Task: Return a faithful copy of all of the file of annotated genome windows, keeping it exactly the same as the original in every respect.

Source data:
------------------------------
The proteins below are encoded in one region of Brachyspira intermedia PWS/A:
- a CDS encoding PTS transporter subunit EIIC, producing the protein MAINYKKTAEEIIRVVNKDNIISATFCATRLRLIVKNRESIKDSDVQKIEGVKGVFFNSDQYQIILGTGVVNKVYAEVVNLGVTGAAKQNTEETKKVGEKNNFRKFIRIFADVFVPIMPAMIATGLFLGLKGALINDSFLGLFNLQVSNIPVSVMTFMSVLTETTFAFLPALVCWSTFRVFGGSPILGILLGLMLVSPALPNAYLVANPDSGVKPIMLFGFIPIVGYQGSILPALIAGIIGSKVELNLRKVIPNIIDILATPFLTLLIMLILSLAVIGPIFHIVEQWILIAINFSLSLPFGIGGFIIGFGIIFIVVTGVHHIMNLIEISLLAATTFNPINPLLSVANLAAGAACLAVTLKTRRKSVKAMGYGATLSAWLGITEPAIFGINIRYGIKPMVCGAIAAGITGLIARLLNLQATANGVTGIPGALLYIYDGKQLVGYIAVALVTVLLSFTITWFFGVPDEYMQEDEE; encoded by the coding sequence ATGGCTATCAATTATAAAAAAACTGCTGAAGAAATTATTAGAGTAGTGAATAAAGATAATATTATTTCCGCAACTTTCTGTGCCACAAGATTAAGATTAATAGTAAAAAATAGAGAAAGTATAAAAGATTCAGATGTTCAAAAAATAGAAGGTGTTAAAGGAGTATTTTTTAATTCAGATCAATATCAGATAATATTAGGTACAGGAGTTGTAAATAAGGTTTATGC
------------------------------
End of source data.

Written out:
The proteins below are encoded in one region of Brachyspira intermedia PWS/A:
- a CDS encoding PTS transporter subunit EIIC, producing the protein MAINYKKTAEEIIRVVNKDNIISATFCATRLRLIVKNRESIKDSDVQKIEGVKGVFFNSDQYQIILGTGVVNKVYAEVVNLGVTGAAKQNTEETKKVGEKNNFRKFIRIFADVFVPIMPAMIATGLFLGLKGALINDSFLGLFNLQVSNIPVSVMTFMSVLTETTFAFLPALVCWSTFRVFGGSPILGILLGLMLVSPALPNAYLVANPDSGVKPIMLFGFIPIVGYQGSILPALIAGIIGSKVELNLRKVIPNIIDILATPFLTLLIMLILSLAVIGPIFHIVEQWILIAINFSLSLPFGIGGFIIGFGIIFIVVTGVHHIMNLIEISLLAATTFNPINPLLSVANLAAGAACLAVTLKTRRKSVKAMGYGATLSAWLGITEPAIFGINIRYGIKPMVCGAIAAGITGLIARLLNLQATANGVTGIPGALLYIYDGKQLVGYIAVALVTVLLSFTITWFFGVPDEYMQEDEE; encoded by the coding sequence ATGGCTATCAATTATAAAAAAACTGCTGAAGAAATTATTAGAGTAGTGAATAAAGATAATATTATTTCCGCAACTTTCTGTGCCACAAGATTAAGATTAATAGTAAAAAATAGAGAAAGTATAAAAGATTCAGATGTTCAAAAAATAGAAGGTGTTAAAGGAGTATTTTTTAATTCAGATCAATATCAGATAATATTAGGTACAGGAGTTGTAAATAAGGTTTATGC